News / Asia

    Kerry: US, China, Japan 'United' on N. Korea Denuclearization

    Kerry: China Taking Firm Steps on North Korea Denuclearizationi
    X
    July 02, 2013 1:26 AM
    U.S. Secretary of State John Kerry says China is taking "firm steps" to convince North Korea to give up its nuclear weapons program. Kerry discussed that nuclear threat with foreign ministers from China, Japan, and South Korea at a forum of South East Asian nations in Brunei. VOA State Department Correspondent Scott Stearns is there.]]
    U.S. Secretary of State John Kerry says China is taking "firm steps" to convince North Korea to give up its nuclear weapons program. Kerry met with foreign ministers from China, Japan, and South Korea at a forum of South East Asian nations, where officials also discussed details of a U.S. surveillance program leaked by a former intelligence analyst.  

    South Korean Foreign Minister Yun Byung-se says international pressure is forcing North Korea to change its "game plan from brinkmanship to a charm offensive" in an effort to weaken the united front of South Korea, Japan, China, Russia, and the United States.

    But he says that is not going to happen because those allies understand that common challenges require common wisdom.

    "North Korea's development of nuclear weapons will never be tolerated," he said. "North Korea's simultaneous pursuit of nuclear and economic development is not palatable and thus doomed to failure. North Korea will face further isolation and dire consequences in the event of provocations."

    The South Korean foreign minister met with Secretary Kerry and Japanese Foreign Minister Fumio Kishida following Kerry's talks with Chinese Foreign Minister Wang Yi at this meeting of the Association of South East Asian Nations, or ASEAN. Kerry says Washington, Seoul, Tokyo, and Beijing are determined to convince Pyongyang to give up its nuclear weapons.

    "All four of us are absolutely united and absolutely firm in our insistence that the future with respect to North Korea must include denuclearization. China made it clear to me they have made very firm statements and very firm steps that they have taken with respect to the implementation of that policy," he said.

    Kerry says North Korean leaders need to understand there is a better path open to them.

    "The region will be better with the denuclearization. And the possibilities of normal relationships not just between the South and the North or China and North Korea but between the United States and North Korea and the rest of the world lies at the end of engaging in a serious set of steps to denuclearize," he said.

    In his talks with the Chinese foreign minister, Kerry says they discussed the case of former U.S. intelligence analyst Edward Snowden, who was allowed to leave Hong Kong for Moscow after the United States had requested his extradition on charges related to his leaking details of U.S. surveillance of telephone and Internet records.

    Earlier on this trip, Kerry spoke of "consequences" for China and Russia helping Snowden avoid U.S. justice. Now he says those concerns must be balanced against cooperation on other issues including maritime disputes in the South China Sea.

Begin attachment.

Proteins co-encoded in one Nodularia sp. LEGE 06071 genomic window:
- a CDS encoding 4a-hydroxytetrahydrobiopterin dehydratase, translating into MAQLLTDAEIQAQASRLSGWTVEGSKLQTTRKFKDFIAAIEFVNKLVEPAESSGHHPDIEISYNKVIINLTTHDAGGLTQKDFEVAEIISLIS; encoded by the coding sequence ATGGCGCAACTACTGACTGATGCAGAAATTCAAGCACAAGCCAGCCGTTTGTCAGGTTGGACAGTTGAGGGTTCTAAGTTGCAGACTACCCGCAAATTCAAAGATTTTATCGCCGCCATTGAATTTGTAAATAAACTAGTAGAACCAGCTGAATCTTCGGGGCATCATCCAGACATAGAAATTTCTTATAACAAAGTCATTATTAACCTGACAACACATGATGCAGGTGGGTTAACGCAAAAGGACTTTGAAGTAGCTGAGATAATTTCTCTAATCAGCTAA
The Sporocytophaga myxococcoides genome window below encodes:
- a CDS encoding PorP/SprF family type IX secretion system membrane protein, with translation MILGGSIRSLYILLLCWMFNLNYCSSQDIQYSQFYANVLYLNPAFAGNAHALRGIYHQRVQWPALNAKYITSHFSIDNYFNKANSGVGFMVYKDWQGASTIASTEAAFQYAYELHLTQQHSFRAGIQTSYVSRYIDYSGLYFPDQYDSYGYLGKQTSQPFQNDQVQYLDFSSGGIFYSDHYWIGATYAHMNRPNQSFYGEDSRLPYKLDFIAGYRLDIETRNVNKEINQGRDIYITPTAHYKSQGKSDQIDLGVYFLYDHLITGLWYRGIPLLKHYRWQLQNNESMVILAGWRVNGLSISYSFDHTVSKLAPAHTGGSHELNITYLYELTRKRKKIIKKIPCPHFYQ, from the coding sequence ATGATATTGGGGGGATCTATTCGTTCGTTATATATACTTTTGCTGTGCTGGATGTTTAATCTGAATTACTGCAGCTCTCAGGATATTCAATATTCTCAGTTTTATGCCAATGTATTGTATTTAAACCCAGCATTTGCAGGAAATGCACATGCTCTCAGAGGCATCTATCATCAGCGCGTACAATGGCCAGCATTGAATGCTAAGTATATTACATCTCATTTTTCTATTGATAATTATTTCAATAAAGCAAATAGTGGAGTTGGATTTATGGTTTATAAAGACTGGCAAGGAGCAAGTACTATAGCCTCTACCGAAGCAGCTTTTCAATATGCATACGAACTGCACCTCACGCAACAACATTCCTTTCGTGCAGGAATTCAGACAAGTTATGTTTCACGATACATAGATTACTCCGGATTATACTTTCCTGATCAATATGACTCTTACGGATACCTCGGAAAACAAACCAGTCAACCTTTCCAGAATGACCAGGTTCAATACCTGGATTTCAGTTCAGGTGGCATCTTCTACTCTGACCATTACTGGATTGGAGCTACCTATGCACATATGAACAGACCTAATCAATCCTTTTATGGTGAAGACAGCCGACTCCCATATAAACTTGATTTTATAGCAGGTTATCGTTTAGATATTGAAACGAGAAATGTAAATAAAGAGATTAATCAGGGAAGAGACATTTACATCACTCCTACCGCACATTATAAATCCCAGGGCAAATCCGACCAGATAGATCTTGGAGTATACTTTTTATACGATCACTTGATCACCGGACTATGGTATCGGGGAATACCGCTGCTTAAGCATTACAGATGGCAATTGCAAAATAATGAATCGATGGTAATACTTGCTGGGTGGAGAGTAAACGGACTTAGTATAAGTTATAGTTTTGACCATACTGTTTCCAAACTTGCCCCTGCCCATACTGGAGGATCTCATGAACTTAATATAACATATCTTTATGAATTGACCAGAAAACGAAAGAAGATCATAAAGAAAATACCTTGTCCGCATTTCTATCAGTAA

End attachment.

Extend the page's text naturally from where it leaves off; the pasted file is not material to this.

"The Obama administration believes that our friends in China could in fact have made a difference here, but we have a lot of issues that we are dealing with right now," he said.

    Information leaked by Snowden includes allegations that the United States listened in on conversations by members of the European Union. Kerry says EU foreign policy chief Catherine Ashton asked him about that during their talks at this ASEAN forum, and he told her he did not know anything about it because he has been so tied up with Middle East peace efforts.

    Kerry says he promised to find out the truth and get back to her, offering reporters a broad defense of the surveillance program, saying it is "not unusual for lots of nations" to "undertake lots of activities to protect national security, and all kinds of information contribute to that."

    You May Like

    Syrian Torture Victim Recounts Horrors

    'You make them think you have surrendered' says Jalal Nofal, a doctor who was jailed and survived repeated interrogations in Syria

    Mandela’s Millions Paid to Heirs, But Who Gets His Country Home?

    Saga around $3 million estate of country's first democratic president is far from over as Winnie Mandela’s fight for home overshadows payouts

    Guess Which Beach is 'Best in the US'?

    Hawaii’s Hanauma Bay tops an annual "top 10" list compiled by a coastal scientist, also known as Doctor Beach

    This forum has been closed.
    Comment Sorting
    Comments
         
    by: IndiaiSShit from: ABoubou
    July 01, 2013 8:22 AM
    It is N Korea to change its nuclear stand bu the states, China and Japan. The reverse is true. The states definitely has to dump its nuclear arsenal, China has to give up its South China Sea attitude. Japan needs keep its mouth shut.

    by: Yoshi from: Sapporo
    July 01, 2013 5:23 AM
    It sounds a bit strange Kerry refers to the issues of South Asian countries including territorial disputes using the subject "we". South China sea is actually the vital area mostly to the regional countires rather than US. US should be more humble when referring to other coutries' issues.